Nutrition and Feed Management

The primary objective of a feed management program is to supply your horses with a diet consisting of grass and hay (forage) and cereal grains, usually in the form of a commercial concentrated feed (concentrates), which provides each horse with the necessary fuel to perform their jobs[1]. A horse in “optimal condition” has energy appropriate for their level of activity, a shiny coat and healthy hooves, while remaining free of disease. An “optimal feeding program” accomplishes these goals at the cheapest cost. Horses require six nutrients to stay healthy: water, protein, carbohydrates, fat, vitamins and minerals. While free access to clean drinking water is essential for all horses, the levels of the remaining nutrients vary according to geographic location and what types of activities each individual engage in.

The horse’s body is composed of fifty to eighty percent water (Brown and Powell-Smith, 1994). Water is vitally important for regulating body temperature, excreting wastes, carrying and absorbing other nutrients throughout the body, and providing a base for all bodily fluids. Horses drink at least six gallons of water a day; that amount increases if the horse is performing heavy work (i.e. racing) or supporting a nursing foal.

Protein, made of amino acids, is the “building block” of tissue and is responsible for growth and repair of the body (Marconi, 2002). The amount of protein needed in a horse’s diet varies widely, depending on age and activity; a young, growing horse requires the most protein. While protein can be a source of energy for horses if fed in excess, it is the most expensive nutrient to provide. Additional energy can be supplemented in other, less expensive ways. Commercial feeds are sold by the level of protein content, anywhere from ten percent to sixteen percent. This usually provides the horse with all needed amino acids. However, close attention must be paid to the feed label, as lysine is commonly deficient. This can be supplemented most efficiently with a lysine rich soybean meal.

Carbohydrates supply the main source of energy in a horse’s diet. Simple carbohydrates include starch, glycogen and sugars (Brown and Powell-Smith, 1994). The bulk of simple carbohydrates is digested in the small intestines and transported throughout the body in the form of sugar. High levels of glucose, a simple sugar, can be found in young plants; starches are found mostly in cereal grains. Excess glycogen is converted to fat so it can be indefinitely stored in the fatty tissues of the body. Complex carbohydrates include cellulose and lignin, and are found in forage (Brown and Powell-Smith, 1994). Cellulose, a fiber found in plants, is digested by bacteria in the horse’s cecum and converted to glucose. It is then either used as energy or stored as fat. Although horses are incapable of digesting lignin, it is a vital source of fiber, aiding digestion and excretion.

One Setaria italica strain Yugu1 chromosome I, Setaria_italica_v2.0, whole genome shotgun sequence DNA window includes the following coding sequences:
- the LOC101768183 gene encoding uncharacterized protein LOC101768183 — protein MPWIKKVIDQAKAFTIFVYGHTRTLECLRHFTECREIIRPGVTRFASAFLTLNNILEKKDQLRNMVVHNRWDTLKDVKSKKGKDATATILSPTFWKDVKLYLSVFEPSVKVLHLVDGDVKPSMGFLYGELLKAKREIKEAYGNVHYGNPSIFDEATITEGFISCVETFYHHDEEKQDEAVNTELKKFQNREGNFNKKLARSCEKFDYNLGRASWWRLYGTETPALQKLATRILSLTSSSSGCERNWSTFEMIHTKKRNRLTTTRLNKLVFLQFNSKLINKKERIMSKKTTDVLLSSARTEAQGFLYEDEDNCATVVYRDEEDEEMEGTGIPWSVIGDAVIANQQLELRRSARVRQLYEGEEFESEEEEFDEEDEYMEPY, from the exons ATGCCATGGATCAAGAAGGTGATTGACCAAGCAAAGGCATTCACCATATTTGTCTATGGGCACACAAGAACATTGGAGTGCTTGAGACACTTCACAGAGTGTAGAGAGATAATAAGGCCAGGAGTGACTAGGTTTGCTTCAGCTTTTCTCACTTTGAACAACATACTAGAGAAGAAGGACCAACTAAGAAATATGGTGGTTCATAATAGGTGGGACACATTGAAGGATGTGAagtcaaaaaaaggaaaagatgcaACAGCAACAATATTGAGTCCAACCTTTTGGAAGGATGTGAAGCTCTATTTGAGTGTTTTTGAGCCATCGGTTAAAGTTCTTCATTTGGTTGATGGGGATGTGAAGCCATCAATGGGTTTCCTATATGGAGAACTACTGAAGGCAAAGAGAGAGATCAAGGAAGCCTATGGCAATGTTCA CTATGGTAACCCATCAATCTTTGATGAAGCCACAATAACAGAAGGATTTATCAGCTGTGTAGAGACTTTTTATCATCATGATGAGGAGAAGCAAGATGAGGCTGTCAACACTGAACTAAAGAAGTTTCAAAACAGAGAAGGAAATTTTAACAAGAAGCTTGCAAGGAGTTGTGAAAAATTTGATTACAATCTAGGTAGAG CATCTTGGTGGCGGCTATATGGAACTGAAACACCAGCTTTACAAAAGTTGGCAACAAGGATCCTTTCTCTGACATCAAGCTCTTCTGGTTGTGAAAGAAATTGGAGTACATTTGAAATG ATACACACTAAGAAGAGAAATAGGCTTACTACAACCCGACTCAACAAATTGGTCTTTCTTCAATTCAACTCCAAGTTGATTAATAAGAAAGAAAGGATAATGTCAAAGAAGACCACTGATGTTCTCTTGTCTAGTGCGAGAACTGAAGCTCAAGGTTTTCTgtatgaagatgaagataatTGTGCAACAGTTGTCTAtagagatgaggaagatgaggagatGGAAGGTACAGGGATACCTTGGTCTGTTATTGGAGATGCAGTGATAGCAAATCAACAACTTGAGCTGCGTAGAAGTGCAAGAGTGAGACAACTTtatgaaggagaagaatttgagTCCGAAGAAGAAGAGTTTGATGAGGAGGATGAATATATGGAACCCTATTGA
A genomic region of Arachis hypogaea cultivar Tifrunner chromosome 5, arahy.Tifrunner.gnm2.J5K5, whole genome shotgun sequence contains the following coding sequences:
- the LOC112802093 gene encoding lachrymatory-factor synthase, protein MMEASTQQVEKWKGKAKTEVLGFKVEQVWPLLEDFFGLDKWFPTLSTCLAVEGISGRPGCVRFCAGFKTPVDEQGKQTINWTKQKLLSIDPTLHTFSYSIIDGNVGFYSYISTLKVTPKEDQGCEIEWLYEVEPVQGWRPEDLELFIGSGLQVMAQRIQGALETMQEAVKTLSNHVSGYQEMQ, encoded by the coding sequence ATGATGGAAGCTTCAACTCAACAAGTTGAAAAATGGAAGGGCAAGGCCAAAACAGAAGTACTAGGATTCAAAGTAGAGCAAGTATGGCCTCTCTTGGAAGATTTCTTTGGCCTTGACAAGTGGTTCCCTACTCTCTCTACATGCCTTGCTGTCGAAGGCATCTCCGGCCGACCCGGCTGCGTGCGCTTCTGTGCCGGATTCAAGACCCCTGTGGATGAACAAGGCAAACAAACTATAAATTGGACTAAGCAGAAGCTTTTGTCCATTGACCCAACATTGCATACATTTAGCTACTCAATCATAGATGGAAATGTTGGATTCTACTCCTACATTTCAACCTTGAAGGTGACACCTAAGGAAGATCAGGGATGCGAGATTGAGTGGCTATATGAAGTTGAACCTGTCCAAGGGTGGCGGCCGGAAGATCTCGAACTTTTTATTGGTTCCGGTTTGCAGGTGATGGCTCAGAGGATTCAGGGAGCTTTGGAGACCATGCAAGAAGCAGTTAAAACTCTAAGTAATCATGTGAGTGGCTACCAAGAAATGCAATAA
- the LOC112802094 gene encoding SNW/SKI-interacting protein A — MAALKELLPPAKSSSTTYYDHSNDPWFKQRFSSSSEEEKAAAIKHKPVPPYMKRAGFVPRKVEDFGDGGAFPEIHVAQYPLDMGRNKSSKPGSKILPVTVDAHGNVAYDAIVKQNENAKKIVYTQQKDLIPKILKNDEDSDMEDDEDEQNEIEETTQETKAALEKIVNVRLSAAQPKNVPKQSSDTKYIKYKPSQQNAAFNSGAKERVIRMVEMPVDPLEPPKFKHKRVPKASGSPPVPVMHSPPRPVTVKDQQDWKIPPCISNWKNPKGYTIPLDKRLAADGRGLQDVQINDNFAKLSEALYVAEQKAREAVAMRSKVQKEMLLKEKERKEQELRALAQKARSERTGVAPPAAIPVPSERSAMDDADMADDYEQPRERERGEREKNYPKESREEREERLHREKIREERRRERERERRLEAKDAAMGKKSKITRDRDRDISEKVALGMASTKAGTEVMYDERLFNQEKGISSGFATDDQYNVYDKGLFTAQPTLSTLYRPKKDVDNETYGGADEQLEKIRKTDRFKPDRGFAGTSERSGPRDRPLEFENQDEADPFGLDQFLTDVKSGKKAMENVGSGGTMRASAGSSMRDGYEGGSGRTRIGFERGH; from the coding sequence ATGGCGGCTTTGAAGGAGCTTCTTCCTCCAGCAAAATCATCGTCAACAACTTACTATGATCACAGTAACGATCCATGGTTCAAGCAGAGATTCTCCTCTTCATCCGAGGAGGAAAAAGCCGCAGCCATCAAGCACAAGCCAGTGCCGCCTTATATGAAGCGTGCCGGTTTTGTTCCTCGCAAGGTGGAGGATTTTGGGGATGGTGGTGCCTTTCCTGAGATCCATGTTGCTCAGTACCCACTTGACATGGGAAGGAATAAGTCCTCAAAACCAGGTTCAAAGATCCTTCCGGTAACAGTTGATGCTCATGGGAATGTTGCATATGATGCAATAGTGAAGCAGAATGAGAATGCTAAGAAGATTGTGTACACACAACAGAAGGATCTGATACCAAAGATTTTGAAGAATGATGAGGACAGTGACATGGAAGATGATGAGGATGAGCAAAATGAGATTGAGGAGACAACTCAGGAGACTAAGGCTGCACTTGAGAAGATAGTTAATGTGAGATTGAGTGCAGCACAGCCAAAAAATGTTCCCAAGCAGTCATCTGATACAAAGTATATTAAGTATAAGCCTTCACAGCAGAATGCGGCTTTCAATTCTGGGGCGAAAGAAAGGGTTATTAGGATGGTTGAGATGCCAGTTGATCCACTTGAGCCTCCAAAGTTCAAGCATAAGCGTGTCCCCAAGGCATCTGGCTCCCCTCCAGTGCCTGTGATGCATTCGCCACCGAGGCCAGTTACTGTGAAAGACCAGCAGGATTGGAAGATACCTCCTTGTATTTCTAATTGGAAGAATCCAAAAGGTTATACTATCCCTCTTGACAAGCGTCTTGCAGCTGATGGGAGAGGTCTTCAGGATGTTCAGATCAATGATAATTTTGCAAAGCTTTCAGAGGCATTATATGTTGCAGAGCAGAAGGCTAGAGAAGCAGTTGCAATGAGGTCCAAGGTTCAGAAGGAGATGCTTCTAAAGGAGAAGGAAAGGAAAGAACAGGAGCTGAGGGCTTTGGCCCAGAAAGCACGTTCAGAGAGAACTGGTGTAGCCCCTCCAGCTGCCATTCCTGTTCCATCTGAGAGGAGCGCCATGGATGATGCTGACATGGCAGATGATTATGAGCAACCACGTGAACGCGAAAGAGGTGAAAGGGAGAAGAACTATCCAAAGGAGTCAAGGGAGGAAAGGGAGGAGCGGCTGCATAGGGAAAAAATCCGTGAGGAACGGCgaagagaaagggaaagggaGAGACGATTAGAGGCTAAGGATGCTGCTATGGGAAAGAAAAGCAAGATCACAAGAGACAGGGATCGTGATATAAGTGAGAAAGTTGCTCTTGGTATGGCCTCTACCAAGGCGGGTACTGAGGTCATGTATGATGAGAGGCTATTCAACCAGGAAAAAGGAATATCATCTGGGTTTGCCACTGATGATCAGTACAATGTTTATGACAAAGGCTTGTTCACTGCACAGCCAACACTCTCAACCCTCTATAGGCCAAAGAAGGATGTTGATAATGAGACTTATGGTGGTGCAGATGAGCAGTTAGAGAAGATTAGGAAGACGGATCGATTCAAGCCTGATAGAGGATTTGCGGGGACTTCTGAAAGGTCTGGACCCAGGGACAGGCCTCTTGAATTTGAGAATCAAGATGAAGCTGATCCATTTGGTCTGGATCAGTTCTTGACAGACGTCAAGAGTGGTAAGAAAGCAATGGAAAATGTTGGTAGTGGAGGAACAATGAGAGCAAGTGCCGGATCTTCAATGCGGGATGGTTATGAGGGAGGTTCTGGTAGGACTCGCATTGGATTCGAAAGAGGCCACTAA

Fat forms a protective layer around organs, keeps the horse warm, and produces a sleek, shiny coat. A natural diet of forage can provide up to three percent fat, although a concentrated diet containing twenty percent fat is common and safe (Marconi, 2002). Fat contains over twice as much energy as carbohydrates but its high digestibility yields the least amount of internal body heat (Brown and Powell-Smith, 1994). This makes fat a safe medium in which to supplement extra calories to working horses. Cooking oils, most often corn oil, are commonly added to the feeds of thin horses to safely improve condition and health.

Vitamin deficiencies are hard to find among horse diets. Green pasture, quality hay and sunlight provide nearly all vitamins needed by the horse, although the vitamin content of hay decreases when the bales are stored for longer than six months. Vitamin deficiencies in forage are easily made up by concentrated feeds. Biotin is a vitamin supplement that improves the condition of brittle, weak hooves. Although there is little scientific evidence to support this phenomenon, anecdotal evidence from horse owners and farriers supports the use of this supplemental vitamin (Marconi, 2002).